SIS file on Bradford 'random'

Green Party MP Sue Bradford isn't losing sleep over her hefty SIS file, but says it's a patchy record of her activist days.

Ms Bradford requested the return of her file after fellow party member Keith Locke did the same and made parts of it public in February, revealing he was monitored from the age of 11 because of family ties.

Ms Bradford's file is mainly based on her unemployed rights activist days of the 1980s and 1990s.

It outlines her association with the Communist Party of New Zealand, Socialist Action League and Workers' Communist League - all deemed at the time by the SIS to be subversive organisations.

It includes a lengthy pile of media stories, documenting various protests she was involved in, along with arrests and stormings of high-level meetings.

Although hundreds of pages long and containing information dating back to 1968 when she was a sixth former, the file was an abbreviated one, Mrs Bradford said.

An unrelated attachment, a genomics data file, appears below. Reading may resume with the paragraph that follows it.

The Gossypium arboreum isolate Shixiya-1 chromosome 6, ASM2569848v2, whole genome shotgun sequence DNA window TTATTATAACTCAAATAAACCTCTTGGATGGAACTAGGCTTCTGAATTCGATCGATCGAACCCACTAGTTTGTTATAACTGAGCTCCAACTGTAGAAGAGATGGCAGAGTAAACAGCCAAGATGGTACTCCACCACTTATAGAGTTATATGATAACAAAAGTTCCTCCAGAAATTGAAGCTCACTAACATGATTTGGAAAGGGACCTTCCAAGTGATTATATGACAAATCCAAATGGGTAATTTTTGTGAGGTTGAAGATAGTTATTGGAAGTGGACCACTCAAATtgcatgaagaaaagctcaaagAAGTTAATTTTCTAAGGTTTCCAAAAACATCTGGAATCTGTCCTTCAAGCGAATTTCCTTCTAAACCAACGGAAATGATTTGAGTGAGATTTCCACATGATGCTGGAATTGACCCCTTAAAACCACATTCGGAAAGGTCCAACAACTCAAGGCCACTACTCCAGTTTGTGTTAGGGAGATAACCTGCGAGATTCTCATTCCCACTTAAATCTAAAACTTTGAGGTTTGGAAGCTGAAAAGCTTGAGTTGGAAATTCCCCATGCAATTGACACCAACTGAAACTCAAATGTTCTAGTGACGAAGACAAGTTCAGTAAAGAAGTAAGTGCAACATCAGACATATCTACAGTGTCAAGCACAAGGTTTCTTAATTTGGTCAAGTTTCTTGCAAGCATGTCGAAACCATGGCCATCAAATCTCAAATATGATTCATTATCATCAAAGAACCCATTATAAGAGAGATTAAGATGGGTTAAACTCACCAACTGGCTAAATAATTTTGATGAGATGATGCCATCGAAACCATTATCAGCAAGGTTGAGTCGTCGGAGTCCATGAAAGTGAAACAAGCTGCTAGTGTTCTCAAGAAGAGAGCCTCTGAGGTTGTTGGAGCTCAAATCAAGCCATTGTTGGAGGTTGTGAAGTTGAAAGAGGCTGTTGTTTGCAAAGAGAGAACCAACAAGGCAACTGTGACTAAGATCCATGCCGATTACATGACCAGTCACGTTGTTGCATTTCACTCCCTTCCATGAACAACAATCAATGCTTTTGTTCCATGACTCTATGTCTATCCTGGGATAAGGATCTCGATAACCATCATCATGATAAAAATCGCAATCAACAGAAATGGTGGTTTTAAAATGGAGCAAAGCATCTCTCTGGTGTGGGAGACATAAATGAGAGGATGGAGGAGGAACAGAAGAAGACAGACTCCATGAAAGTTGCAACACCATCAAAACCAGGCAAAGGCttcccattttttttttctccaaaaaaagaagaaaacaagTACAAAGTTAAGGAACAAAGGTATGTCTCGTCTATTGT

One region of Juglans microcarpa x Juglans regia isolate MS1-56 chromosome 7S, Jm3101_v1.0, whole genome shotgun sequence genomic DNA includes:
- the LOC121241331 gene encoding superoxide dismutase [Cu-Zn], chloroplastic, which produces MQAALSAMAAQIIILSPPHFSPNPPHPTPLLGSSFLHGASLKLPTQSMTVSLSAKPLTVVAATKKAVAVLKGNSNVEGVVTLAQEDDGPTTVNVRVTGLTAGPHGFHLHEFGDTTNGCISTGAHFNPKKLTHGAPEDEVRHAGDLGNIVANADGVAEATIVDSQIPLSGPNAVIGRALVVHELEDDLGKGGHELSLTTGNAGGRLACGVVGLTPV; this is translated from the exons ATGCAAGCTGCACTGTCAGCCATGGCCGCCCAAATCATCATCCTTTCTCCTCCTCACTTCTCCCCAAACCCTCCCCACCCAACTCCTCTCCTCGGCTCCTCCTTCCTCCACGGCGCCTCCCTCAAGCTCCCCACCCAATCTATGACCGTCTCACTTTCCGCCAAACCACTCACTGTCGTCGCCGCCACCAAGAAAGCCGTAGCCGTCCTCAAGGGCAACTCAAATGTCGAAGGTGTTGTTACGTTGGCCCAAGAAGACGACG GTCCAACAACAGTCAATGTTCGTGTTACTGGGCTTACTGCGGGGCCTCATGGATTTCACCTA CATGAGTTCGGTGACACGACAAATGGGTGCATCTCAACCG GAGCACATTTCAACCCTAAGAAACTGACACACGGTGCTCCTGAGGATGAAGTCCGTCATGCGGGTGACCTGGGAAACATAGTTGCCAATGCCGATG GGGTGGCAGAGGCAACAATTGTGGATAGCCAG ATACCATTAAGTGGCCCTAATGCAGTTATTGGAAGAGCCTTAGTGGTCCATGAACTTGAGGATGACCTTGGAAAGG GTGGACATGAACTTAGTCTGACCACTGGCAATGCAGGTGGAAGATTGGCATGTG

More than 300 documents could not be seen in full for security reasons.

Some of the information surprised her.

"There is a lot missing, it is very random ... and there are weird things such as them saying I went on a trip in the 1970s to China - but I didn't," she told NZPA.

"I guess it gives me a bit of an insight into the limited efficacy of their spying activities.

"But also it's quite revealing that there were covert people in some of the organisations I was associated with."

The file was supposedly stopped early in 1999 when she entered Parliament - in line with rules about spying on MPs - but she was suspicious about whether that had in fact happened.

She said it would be strange if her involvement in demonstrations at an Apec meeting in Auckland in late 1999 were not noted.

Ms Bradford admitted she had an impressive list of trouble-making, and while there was plenty of information she couldn't obtain, what she had was intriguing.

"It helps remind me of some things in my life, because some I had completely forgotten about."

A similar file obtained by another Green Party member, Catherine Delahunty, is a lot lighter but covers activities dating back to when she was a student activist at high school in the late 1960s.

A cover letter with the file says she was never regarded as a security concern and that the file was created in the context of an entirely different period than today.

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